However, to argue that Beethoven, or even the “Eighth Symphony,” were transitory entities between the two periods seems a stretch, and this so in light of Beethoven’s previous catalog of work and those published post this particular symphony. Beethoven clearly sits among the pantheon of the great, classical composers and the majority of his catalog resides among the great classical works. But definitely, whether intentionally or otherwise, the “Eighth Symphony” manifests, if nothing else, the spirit of romanticism such that this particular piece alone could call into question Beethoven’s allegiance to the musical zeitgeist of a an era past or one, in his time, in bloom.
Gibbs, Christopher H. “Notes on Beethoven’s Eight Symphony.” Web. 12 June 2006.
Randel, Don Michael, ed. The Harvard Concise Dictionary of Music and Musicians.
Cambridge: The Belknap Press of Harvard University, 1999.
Rowell, Lewis. Thinking About Music. Amherst: The University of Massachusetts Press, 1983.
Sahakian, William S. History of Philosophy from Earliest Times to Present. New York: Harper
and Row, 1968.
1 The classical period lasted from approximately early 18th century into early 19th century with the romantic period occurring between the early 19th and 20th centuries. Despite the clear contrast in both philosophy and manifestation of product of both periods, the transitory period was a gradual one. Ludwig von Beethoven is often considered a key transient figure of the in-between era.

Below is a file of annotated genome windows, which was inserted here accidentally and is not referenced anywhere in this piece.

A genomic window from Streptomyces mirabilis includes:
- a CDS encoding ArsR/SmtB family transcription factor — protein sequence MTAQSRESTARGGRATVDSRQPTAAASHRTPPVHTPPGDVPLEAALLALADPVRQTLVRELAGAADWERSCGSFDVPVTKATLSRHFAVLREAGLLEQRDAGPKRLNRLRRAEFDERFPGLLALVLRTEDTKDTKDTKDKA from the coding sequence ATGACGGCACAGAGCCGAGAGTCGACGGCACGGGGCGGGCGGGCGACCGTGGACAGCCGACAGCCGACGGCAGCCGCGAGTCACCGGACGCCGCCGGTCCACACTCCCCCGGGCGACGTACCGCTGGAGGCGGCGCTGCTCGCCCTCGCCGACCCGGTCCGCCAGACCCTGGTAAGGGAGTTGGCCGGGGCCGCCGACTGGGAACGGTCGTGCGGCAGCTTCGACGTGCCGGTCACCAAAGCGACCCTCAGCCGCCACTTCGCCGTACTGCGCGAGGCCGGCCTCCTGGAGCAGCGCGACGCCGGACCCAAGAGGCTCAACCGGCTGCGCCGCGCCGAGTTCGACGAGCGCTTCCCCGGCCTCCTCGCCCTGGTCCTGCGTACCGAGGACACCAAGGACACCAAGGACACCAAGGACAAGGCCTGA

2 The crux of the shift was, as is often the case, philosophical as the rationalism of Descartes, Leibniz, and Spinoza (itself a reaction to a mortified scholastic philosophy) was countered by the British empiricists (e.g., Hume) and the German idealists (e.g., Kant). Over reason, the senses now reigned supreme (though Kant would in fact argue for a synthesis of reason and sense as the more profitable epistemology). Art was now something more than that which would be simply parsed and reduced per the rational model but rather more emotive and transcendent in essence. For a more thorough account, see William S. Sahakian in History of Philosophy From Earliest Times to Present, 93-180.
3 Beethoven composed this particular symphony in 1812 at the crossroads of the classical and romantic periods.
4 See Lewis Rowell’s Thinking About Music, 113-114.
5 The Harvard Concise Dictionary of Music and Musicians, 141.
6 Rowell, 114.
7 See Rowell, 117-119.
8 Rowell, 117.
9 See Christopher Gibbs’ “Notes on Beethoven’s Eighth Symphony.”
10 Rowell, 117-119.